Our lived experiences tell of a different outcome, one where appropriate non-pharmacological interventions beginning in early childhood have a positive outcome and allow the child the ability to thrive and be every bit as successful in life as non-XXY, all that’s required is that initial leg up and thereafter everything else will fall into place. If you are a parent and wondering how to proceed we encourage you to reach out to KSAUK, The XXY Project or another organisation in your country so that we can assist in making that decision a little easier for you.

The XXY Project hopes it is an Xtra special day for all of you and that wherever you are in the world and however, you present your XXY individuality you use the occasion to raise your kind of awareness for the things that matter most to you.

More about the presenter can be found here

Mapping the Lived Experiences of Intersex/Variations of Sex Characteristics in Ireland

Kudos to Tanya, Maria, Mel and Anthony at DCU for finalising and publishing this invaluable report in such unprecedented times. It is hoped the finding will lay the groundwork to improve the lived experiences of those not yet diagnosed and all others who have gone unnoticed or have not been able to find resources and appropriate medical care for their particular needs.

This study is the first of its kind in Ireland that sheds light on what it means to be intersex/born with a variation in one’s sex characteristics. No data set like this previously existed that would facilitate our thinking about how to interrogate aspects of Irish life and society that adversely affect the lives of those born with variations in their sex characteristics. The findings demonstrate that intersex people/those born with VSC are a hidden, vulnerable and extraordinarily diverse and resilient group.

The interview participants are all over forty and their stories document lived experiences of struggling to understand who they are, negative experiences of childhood healthcare, trauma, and attempts at advocacy as they navigate Irish officialdom through health, education and life more generally. In many incidences, the law is not on their side as they seek meaningful and holistic care that is not delivered through rigid adherence to the male-female binary way of thinking about bodies or as they try to learn about themselves in order to assemble a coherent self-concept. There is much room for improvement in terms of health, education and law and the survey participants attest to this also.

Increased risk of Venous Thrombosis in XXY/KS further exacerbated by testosterone therapy

This study demonstrates poor awareness of the known VTE risks in KS and the potential VTE risks of TT within this cohort. Patients not informed of the inherent risks associated with their condition may be less vigilant to complications, unaware of lifestyle decisions affecting risks, and not able to make informed decisions about medical care. Further studies are needed to understand the mechanisms leading to the increased VTE rate in KS. Moreover, an investigation into the relationship between TT and VTE is warranted to weigh the benefits of TT in VTE-prone patient groups like KS. Educational materials, such as a patient information pamphlet distributed in clinics and via associations like the UK’s KSA, are also needed to enhance awareness amongst KS patients of their VTE risk and potentially increased risk with TT.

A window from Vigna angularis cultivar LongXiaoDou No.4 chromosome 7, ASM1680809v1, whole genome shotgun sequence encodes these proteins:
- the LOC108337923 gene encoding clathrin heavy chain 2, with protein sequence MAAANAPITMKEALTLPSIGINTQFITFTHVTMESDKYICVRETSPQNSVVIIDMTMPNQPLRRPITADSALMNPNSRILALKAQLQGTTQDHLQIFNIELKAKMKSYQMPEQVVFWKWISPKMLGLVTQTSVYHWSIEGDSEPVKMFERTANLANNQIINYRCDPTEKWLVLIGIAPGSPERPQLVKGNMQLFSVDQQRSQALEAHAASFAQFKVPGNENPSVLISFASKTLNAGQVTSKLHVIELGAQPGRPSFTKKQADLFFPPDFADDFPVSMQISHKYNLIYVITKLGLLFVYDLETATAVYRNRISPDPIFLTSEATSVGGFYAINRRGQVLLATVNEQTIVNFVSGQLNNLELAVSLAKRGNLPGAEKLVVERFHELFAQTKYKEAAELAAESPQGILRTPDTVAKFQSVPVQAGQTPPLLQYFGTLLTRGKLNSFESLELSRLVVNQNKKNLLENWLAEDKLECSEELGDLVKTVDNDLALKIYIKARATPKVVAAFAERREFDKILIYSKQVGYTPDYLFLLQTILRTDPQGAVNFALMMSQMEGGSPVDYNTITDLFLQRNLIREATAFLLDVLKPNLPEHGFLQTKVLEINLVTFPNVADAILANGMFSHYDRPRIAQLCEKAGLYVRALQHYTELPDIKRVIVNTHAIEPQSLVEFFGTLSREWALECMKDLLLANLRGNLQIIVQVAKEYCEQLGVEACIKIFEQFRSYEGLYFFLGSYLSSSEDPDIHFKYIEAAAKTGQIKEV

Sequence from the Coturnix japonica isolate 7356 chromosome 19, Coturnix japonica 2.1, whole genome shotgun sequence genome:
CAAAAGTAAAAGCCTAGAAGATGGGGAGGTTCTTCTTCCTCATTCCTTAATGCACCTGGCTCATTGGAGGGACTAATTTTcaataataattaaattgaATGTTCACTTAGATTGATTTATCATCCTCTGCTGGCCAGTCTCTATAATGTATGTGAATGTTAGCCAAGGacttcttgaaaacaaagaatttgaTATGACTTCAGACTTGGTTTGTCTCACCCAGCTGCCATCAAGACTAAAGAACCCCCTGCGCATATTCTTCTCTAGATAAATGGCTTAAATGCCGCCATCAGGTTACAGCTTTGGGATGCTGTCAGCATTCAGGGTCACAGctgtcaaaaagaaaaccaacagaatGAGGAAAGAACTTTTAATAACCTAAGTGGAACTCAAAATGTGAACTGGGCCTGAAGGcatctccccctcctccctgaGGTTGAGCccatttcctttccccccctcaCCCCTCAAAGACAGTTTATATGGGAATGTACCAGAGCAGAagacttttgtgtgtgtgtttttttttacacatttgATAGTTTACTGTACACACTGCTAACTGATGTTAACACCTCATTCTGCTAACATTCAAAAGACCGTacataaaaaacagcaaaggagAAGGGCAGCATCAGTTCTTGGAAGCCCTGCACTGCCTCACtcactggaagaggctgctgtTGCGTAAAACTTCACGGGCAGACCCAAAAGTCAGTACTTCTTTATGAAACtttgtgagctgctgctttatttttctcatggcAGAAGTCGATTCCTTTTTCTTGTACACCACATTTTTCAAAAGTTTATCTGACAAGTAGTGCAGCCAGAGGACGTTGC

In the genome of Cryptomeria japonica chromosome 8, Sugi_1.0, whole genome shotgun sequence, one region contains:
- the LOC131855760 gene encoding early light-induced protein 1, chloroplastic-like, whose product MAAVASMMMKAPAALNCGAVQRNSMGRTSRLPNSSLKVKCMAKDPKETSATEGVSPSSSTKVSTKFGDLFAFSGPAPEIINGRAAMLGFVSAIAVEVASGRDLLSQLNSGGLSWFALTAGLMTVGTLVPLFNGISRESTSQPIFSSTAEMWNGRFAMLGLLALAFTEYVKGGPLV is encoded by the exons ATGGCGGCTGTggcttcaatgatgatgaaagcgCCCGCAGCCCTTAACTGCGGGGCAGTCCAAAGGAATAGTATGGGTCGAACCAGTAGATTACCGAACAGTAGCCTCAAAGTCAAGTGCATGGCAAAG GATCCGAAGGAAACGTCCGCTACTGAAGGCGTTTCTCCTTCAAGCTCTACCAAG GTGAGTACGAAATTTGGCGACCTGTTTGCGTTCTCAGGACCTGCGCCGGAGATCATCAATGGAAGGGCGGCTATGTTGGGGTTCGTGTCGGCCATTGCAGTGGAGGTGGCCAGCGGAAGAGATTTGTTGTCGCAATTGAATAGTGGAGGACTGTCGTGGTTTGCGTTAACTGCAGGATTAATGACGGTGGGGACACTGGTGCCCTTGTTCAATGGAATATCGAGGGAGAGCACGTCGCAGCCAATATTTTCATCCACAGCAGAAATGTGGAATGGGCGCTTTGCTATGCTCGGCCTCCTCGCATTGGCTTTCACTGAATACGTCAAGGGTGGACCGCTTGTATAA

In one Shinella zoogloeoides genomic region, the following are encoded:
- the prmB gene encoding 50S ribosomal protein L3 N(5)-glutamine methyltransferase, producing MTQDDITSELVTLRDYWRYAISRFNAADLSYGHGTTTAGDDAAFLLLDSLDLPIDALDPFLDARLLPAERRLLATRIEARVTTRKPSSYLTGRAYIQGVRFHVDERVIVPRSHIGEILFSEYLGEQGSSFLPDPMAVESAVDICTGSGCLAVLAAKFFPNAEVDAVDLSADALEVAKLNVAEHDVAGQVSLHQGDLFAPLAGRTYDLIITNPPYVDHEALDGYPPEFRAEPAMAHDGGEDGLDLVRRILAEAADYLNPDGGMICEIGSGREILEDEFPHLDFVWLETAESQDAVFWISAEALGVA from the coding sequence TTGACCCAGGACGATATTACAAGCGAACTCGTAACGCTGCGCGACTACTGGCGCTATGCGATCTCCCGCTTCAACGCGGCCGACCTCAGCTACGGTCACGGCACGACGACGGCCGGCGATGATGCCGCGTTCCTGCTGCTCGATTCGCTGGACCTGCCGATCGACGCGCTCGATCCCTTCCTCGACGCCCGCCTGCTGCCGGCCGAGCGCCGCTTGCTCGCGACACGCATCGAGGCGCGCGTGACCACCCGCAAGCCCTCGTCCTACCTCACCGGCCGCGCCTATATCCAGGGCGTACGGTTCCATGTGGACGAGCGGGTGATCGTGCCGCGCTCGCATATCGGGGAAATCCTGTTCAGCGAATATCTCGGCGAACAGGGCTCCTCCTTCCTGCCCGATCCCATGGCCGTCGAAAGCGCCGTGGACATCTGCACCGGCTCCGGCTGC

A New Approach to Seizure Treatment

There are many types of epilepsy, a brain disorder that causes recurrent seizures or periods of altered behaviours or sensations. Around one per cent of the world’s population is thought to be impacted, or as many as 70 million people. In epilepsy, the electrical signals transmitted through neurons in the brain are disrupted. There are some treatments for the disorder, but as many as one-third of cases don’t respond to current therapies.

Scientists have now found a new approach for treating epilepsy that focuses on correcting abnormalities in the blood-brain barrier, which have been associated with epilepsy. The findings have been reported in Nature Communications.

Brain cells use a lot more energy compared to most other cells types in the body. A network of capillaries called the blood-brain barrier (BBB) provides those cells with the nutrients they need, while carefully protecting the brain. The BBB is so extensive, that each brain cell seems to be fed by its own capillary. But when that network of blood vessels becomes disrupted and its integrity is impaired, seizures may occur.

This research has suggested that if the lost integrity can be restored in the BBB, seizures would be prevented. If additional research confirms these findings, it could lead to treatments for epilepsy patients that don’t respond to current drug options, said senior study author Dr. Matthew Campbell, an Associate Professor at Trinity College Dublin. “This work represents one of the first conclusive studies that pinpoint a key feature of seizures that has, to date, not been studied in great molecular detail.”